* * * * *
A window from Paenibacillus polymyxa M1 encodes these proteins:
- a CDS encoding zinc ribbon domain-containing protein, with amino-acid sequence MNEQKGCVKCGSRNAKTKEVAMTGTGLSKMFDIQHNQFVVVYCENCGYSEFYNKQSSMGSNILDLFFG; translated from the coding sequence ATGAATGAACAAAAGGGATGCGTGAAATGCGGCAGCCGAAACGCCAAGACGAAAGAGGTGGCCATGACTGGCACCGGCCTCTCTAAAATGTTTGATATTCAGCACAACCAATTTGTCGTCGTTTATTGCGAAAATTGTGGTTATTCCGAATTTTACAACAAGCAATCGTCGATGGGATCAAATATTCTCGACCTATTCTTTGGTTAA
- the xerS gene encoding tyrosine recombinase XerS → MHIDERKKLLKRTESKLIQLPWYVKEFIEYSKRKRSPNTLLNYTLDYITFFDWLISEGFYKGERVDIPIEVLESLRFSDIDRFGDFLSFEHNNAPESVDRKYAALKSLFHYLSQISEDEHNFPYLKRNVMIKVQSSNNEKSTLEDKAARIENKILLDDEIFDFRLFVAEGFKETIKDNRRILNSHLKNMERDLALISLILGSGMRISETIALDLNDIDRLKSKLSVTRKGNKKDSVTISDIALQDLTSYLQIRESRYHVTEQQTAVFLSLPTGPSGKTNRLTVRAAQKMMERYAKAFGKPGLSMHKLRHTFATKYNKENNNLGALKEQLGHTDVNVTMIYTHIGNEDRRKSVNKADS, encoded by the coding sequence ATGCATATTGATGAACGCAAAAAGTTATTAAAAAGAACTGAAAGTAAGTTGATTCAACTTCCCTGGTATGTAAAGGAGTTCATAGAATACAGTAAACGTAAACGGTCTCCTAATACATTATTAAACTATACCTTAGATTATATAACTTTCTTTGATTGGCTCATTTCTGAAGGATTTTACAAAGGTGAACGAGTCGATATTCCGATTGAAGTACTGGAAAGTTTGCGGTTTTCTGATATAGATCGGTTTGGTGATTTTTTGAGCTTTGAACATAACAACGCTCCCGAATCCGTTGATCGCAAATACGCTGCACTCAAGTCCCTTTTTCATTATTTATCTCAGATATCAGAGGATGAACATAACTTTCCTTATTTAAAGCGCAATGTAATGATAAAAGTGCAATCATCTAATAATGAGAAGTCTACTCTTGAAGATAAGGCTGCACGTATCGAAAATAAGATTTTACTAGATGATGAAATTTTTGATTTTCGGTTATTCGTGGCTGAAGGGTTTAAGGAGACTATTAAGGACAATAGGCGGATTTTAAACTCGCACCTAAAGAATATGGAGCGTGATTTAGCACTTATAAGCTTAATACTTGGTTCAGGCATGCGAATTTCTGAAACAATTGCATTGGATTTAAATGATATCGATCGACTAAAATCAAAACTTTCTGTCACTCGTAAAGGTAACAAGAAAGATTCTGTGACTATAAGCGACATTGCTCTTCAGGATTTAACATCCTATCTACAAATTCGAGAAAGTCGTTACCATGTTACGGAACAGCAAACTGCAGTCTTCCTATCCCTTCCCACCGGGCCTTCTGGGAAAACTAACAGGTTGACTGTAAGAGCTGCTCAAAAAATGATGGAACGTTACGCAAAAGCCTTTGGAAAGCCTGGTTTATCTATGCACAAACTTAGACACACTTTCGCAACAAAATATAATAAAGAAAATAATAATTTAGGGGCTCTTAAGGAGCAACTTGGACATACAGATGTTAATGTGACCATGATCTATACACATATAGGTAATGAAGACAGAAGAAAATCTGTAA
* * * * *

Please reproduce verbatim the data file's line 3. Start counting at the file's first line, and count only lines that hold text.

- the xerS gene encoding tyrosine recombinase XerS → MHIDERKKLLKRTESKLIQLPWYVKEFIEYSKRKRSPNTLLNYTLDYITFFDWLISEGFYKGERVDIPIEVLESLRFSDIDRFGDFLSFEHNNAPESVDRKYAALKSLFHYLSQISEDEHNFPYLKRNVMIKVQSSNNEKSTLEDKAARIENKILLDDEIFDFRLFVAEGFKETIKDNRRILNSHLKNMERDLALISLILGSGMRISETIALDLNDIDRLKSKLSVTRKGNKKDSVTISDIALQDLTSYLQIRESRYHVTEQQTAVFLSLPTGPSGKTNRLTVRAAQKMMERYAKAFGKPGLSMHKLRHTFATKYNKENNNLGALKEQLGHTDVNVTMIYTHIGNEDRRKSVNKADS, encoded by the coding sequence ATGCATATTGATGAACGCAAAAAGTTATTAAAAAGAACTGAAAGTAAGTTGATTCAACTTCCCTGGTATGTAAAGGAGTTCATAGAATACAGTAAACGTAAACGGTCTCCTAATACATTATTAAACTATACCTTAGATTATATAACTTTCTTTGATTGGCTCATTTCTGAAGGATTTTACAAAGGTGAACGAGTCGATATTCCGATTGAAGTACTGGAAAGTTTGCGGTTTTCTGATATAGATCGGTTTGGTGATTTTTTGAGCTTTGAACATAACAACGCTCCCGAATCCGTTGATCGCAAATACGCTGCACTCAAGTCCCTTTTTCATTATTTATCTCAGATATCAGAGGATGAACATAACTTTCCTTATTTAAAGCGCAATGTAATGATAAAAGTGCAATCATCTAATAATGAGAAGTCTACTCTTGAAGATAAGGCTGCACGTATCGAAAATAAGATTTTACTAGATGATGAAATTTTTGATTTTCGGTTATTCGTGGCTGAAGGGTTTAAGGAGACTATTAAGGACAATAGGCGGATTTTAAACTCGCACCTAAAGAATATGGAGCGTGATTTAGCACTTATAAGCTTAATACTTGGTTCAGGCATGCGAATTTCTGAAACAATTGCATTGGATTTAAATGATATCGATCGACTAAAATCAAAACTTTCTGTCACTCGTAAAGGTAACAAGAAAGATTCTGTGACTATAAGCGACATTGCTCTTCAGGATTTAACATCCTATCTACAAATTCGAGAAAGTCGTTACCATGTTACGGAACAGCAAACTGCAGTCTTCCTATCCCTTCCCACCGGGCCTTCTGGGAAAACTAACAGGTTGACTGTAAGAGCTGCTCAAAAAATGATGGAACGTTACGCAAAAGCCTTTGGAAAGCCTGGTTTATCTATGCACAAACTTAGACACACTTTCGCAACAAAATATAATAAAGAAAATAATAATTTAGGGGCTCTTAAGGAGCAACTTGGACATACAGATGTTAATGTGACCATGATCTATACACATATAGGTAATGAAGACAGAAGAAAATCTGTAA